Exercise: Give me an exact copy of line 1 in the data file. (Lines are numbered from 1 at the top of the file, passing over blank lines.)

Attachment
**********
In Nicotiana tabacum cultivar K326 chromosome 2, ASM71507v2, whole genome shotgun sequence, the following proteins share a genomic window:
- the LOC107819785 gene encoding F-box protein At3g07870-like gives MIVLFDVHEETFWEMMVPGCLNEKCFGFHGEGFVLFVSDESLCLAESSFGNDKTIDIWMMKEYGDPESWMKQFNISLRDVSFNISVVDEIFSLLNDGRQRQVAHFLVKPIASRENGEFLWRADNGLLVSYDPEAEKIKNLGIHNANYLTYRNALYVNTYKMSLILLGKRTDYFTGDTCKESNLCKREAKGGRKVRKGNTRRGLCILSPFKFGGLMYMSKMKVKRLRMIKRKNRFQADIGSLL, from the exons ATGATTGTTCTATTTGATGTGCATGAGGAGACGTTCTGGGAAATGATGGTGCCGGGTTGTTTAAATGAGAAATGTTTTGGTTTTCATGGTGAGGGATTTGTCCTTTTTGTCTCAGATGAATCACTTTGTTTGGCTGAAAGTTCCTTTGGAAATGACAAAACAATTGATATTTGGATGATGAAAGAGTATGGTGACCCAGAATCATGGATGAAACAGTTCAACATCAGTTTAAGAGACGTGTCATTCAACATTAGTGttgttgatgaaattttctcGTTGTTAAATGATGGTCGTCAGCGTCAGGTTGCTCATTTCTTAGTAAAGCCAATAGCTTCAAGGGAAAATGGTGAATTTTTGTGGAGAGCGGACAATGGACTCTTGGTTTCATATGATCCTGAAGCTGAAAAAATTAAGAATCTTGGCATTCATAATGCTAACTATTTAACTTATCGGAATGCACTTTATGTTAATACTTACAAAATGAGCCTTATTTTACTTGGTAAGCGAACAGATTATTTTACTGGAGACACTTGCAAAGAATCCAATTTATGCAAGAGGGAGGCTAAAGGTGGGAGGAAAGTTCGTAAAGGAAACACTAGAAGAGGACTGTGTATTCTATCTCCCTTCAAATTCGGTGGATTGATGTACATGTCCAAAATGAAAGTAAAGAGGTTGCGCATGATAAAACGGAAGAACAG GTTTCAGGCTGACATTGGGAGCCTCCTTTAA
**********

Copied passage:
In Nicotiana tabacum cultivar K326 chromosome 2, ASM71507v2, whole genome shotgun sequence, the following proteins share a genomic window: